HUM102W (Summer 2013) Unit 1 Cherry Fan
Hesiod and His Theogony
Who was Hesiod?
Before discussing the myth of the origin of the world and the gods, it’s worthwhile for us to consider
who told the story. As I mentioned in the Introduction, all the Greeks credited Hesiod and Homer for
their basic understanding of their gods. On the basis of linguistic evidence, experts date Hesiod’s poetry
to approximately 700 BC; they debate whether he lived and wrote before or after Homer. Like Homer,
however, Hesiod wrote basically in the Ionic dialect of the Aegean islands and central coastline of Asia
Minor, and he wrote in the epic form of dactylic hexameter.
In his poetry he suggests a little more:
You yourself wait until the season for sailing is come. Then haul your swift ship down to the sea and
stow a convenient cargo in it, so that you may bring home profit, even as your father and mind, foolish
Perses, used to sail on shipboard because he lacked sufficient livelihood. And one day he came to this
very place, crossing over a great stretch of sea. He left Aeolian Cyme and fled, not from riches and
substance, but from wretched poverty, which Zeus lays upon men, and he settled near Helicon in a
miserable hamlet, Ascra, which is bad in winter, sultry in summer, and good at no time.
Works and Days 630-40
Hesiod is urging his brother Perses to take on the sea trade as an alternative to an inadequate livelihood
on a farm. Their father had practiced this trade and come as an economic refugee from Cyme, on the
coast of Asia Minor in Aeolia, to Ascra, near Helicon, in the central Greek region of Boeotia. (See Maps 1
and 2 on pp. 13-14 of The Homeric Hymns.)
We divided our inheritance before, and you (Perses) seized and carried off much else, greatly flattering
the gift-eating kings who want to make this judgement.
Works and Days 37-40
The two brothers referred a dispute over their inheritance from their father to kings, local aristocrats,
whom, Hesiod asserts, Perses had bribed.
I have no skill in sea-faring no in ships; for never yet have I sailed by ship over the wide sea. But I have
gone only to Euboea from Aulis where the Achaeans once stayed through much storm when they had
gathered a great host from divine Hellas for Troy, the land of fair women. Then I crossed over to Chalcis,
to the games for wise Amphidamas where the sons of the greathearted one proclaimed and appointed
prizes. And there I boast that I gained the victory with a song and carried off a handled tripod, which I
dedicated to the muses of Helicon in the place where they first set me in the way of clear song.
Works and Days 649-59
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The passage in italic script is a reference to the events described in Homer’s poetry, perhaps even to
Homer’s poetry itself. But more significant is Hesiod’s mentioning of a song with which he won a prize. It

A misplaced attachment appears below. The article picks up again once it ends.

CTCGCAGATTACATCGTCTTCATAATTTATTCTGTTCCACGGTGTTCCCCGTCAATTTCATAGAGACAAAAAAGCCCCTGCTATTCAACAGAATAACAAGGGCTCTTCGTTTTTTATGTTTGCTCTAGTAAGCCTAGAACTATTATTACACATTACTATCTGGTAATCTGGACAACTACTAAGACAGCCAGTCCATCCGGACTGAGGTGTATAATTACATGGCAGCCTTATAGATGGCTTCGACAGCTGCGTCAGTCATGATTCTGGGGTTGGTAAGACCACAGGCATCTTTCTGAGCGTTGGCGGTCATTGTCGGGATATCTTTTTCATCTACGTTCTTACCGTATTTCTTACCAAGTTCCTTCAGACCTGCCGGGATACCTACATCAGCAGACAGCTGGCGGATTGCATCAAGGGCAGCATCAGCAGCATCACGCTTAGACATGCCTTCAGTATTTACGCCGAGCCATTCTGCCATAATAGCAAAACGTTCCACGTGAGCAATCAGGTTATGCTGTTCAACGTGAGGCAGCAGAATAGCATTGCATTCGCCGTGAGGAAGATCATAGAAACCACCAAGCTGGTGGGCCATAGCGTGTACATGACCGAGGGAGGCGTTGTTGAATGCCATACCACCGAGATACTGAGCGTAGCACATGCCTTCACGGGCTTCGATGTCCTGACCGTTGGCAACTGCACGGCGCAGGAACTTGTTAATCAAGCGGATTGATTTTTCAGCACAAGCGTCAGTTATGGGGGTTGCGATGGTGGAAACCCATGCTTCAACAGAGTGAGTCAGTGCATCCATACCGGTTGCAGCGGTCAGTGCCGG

seems reasonable to assume that this was the Theogony, especially since he says here that he dedicated
his prize to the muses of Helicon, who inspired his song. These are the same muses he calls on three
times at the beginning of the Theogony (1, 36, 115). The fact that Hesiod composed the Theogony for a
poetic competition did not detract from its authority for the Greeks, but we need to be more cautious.
In the Theogony, Hesiod makes a point of glorifying kings (81-97) and the kingship of Zeus (881-901). In
the Works and Days, he describes kings as “gift-eating”. Clearly the poems are written with different
audiences in mind; they also have different messages. In the Theogony itself, Hesiod constructs a kind of
One day (the Muses) taught Hesiod glorious song while he was shepherding his lambs under holy
Helicon, and this word first the goddesses said to me – the Muses of Olympus, daughters of Zeus who
holds the aegis: “Shepherds of the wilderness, wretched things of shame, mere bellies, we know how to
speak many false things as though they were true; but we know, when we will, to utter true things.” So
said the ready-voiced daughters of great Zeus, and they plucked and gave me a scepter, a shoot of
sturdy laurel, a marvelous thing, and breathed into me a divine voice to celebrate things that shall be
and things that were before. And they bade me sing of the race of the blessed gods that are eternally,
but ever to sing of themselves both first and last.
Hesiod pictures himself as a shepherd. Perhaps he was one, but the isolated life of a shepherd seems
such an ideal spot for a visit from mountain-dwelling muses that the notion of this entire picture as a
poetic invention suggests itself strongly. (The scepter is a symbol for the rich speech. As well as poets,
kings are the other people who carry it.)
Have you seen any other passages in Theogony or the beginning of the Works and Days that might
reveal a little bit of Hesiod’s character and background to us?
After his lengthy preambles, which highlight the rule of Zeus among the gods (53-80) and kings among
humans (81-97), as well as the muses (36-52), Hesiod finally begins the Theogony proper, his story of the
birth or generation, the gonê, of the gods (theoi), with four primordial entities.
First Chaos came to be, but next wide-breasted Earth, the ever-sure foundation of all the deathless ones
who hold the peaks of snowy Olympus, and dim Tartarus in the depth of the wide-pathed Earth, and
Eros, fairest among the deathless gods, who unnerves the limbs and overcomes the mind and wise
counsels of all gods and all men within them.
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Chaos, Earth (= Gaia), Tartarus and Eros all come to be spontaneously; they have no parents. Chaos is a
sort of gap or yawning. Perhaps it is just empty space, or perhaps it refers specifically to the gap that will
form between earth and sky. Earth will become a familiar figure. She is the home for everything else
that is happen (compare Homeric Hymn 30). The introduction of Tartarus next is curious. Tartarus will
become the lowest point below the earth, as far below Earth as Sky is above her. Later it’s been seen as
the place of the greatest punishment (717-831). Perhaps it’s best to see Tartarus as a setup for Eros, the
last and arguably the most important of these elements. Eros and his “erotic” energy will be the
necessary element in generating life through non-spontaneous means.
Aside from simply reading the text, another way of interpreting Hesiod’s four elements might follow